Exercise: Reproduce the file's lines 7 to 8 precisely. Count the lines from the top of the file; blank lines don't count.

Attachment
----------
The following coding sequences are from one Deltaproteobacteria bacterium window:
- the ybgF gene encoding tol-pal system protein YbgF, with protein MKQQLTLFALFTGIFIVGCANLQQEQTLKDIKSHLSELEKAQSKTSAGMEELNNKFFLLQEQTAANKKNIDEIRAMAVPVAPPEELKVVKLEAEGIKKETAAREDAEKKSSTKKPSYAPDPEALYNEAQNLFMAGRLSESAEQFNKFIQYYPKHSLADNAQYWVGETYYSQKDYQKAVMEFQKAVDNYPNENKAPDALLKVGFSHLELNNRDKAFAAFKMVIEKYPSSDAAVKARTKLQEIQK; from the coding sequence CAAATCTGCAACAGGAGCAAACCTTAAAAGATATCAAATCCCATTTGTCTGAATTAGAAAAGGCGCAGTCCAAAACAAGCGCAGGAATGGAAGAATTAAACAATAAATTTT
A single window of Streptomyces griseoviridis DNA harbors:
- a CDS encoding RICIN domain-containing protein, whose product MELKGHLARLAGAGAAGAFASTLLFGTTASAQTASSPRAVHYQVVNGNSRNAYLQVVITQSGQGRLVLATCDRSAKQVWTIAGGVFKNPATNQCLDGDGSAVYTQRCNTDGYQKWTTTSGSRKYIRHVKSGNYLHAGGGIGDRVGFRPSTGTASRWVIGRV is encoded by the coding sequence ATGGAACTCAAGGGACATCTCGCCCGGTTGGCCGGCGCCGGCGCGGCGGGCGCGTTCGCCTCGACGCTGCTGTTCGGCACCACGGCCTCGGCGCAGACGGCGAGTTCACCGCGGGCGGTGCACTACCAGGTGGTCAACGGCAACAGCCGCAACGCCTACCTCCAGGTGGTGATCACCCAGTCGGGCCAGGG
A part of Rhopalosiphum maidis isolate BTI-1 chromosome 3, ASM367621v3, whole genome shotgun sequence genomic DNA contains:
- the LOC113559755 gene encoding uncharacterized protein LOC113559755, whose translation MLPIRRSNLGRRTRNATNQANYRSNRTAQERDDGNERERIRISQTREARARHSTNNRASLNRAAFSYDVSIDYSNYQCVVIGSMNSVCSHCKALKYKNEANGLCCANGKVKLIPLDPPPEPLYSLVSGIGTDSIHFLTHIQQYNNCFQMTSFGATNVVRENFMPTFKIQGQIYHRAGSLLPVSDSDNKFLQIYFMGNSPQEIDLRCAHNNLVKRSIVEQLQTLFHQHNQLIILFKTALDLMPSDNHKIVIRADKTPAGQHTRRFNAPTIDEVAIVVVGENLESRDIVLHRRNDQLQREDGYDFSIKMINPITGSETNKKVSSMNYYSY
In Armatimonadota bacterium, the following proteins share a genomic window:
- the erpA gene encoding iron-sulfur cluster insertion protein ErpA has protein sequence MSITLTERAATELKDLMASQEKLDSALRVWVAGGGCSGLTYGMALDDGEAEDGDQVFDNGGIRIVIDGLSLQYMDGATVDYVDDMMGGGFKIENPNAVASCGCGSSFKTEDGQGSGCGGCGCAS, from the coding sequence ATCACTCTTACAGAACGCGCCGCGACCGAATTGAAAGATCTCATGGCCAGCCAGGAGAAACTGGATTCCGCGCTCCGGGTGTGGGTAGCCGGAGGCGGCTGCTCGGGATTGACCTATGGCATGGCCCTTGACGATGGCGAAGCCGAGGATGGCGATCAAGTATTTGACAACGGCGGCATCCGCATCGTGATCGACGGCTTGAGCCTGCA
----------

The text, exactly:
In Armatimonadota bacterium, the following proteins share a genomic window:
- the erpA gene encoding iron-sulfur cluster insertion protein ErpA has protein sequence MSITLTERAATELKDLMASQEKLDSALRVWVAGGGCSGLTYGMALDDGEAEDGDQVFDNGGIRIVIDGLSLQYMDGATVDYVDDMMGGGFKIENPNAVASCGCGSSFKTEDGQGSGCGGCGCAS, from the coding sequence ATCACTCTTACAGAACGCGCCGCGACCGAATTGAAAGATCTCATGGCCAGCCAGGAGAAACTGGATTCCGCGCTCCGGGTGTGGGTAGCCGGAGGCGGCTGCTCGGGATTGACCTATGGCATGGCCCTTGACGATGGCGAAGCCGAGGATGGCGATCAAGTATTTGACAACGGCGGCATCCGCATCGTGATCGACGGCTTGAGCCTGCA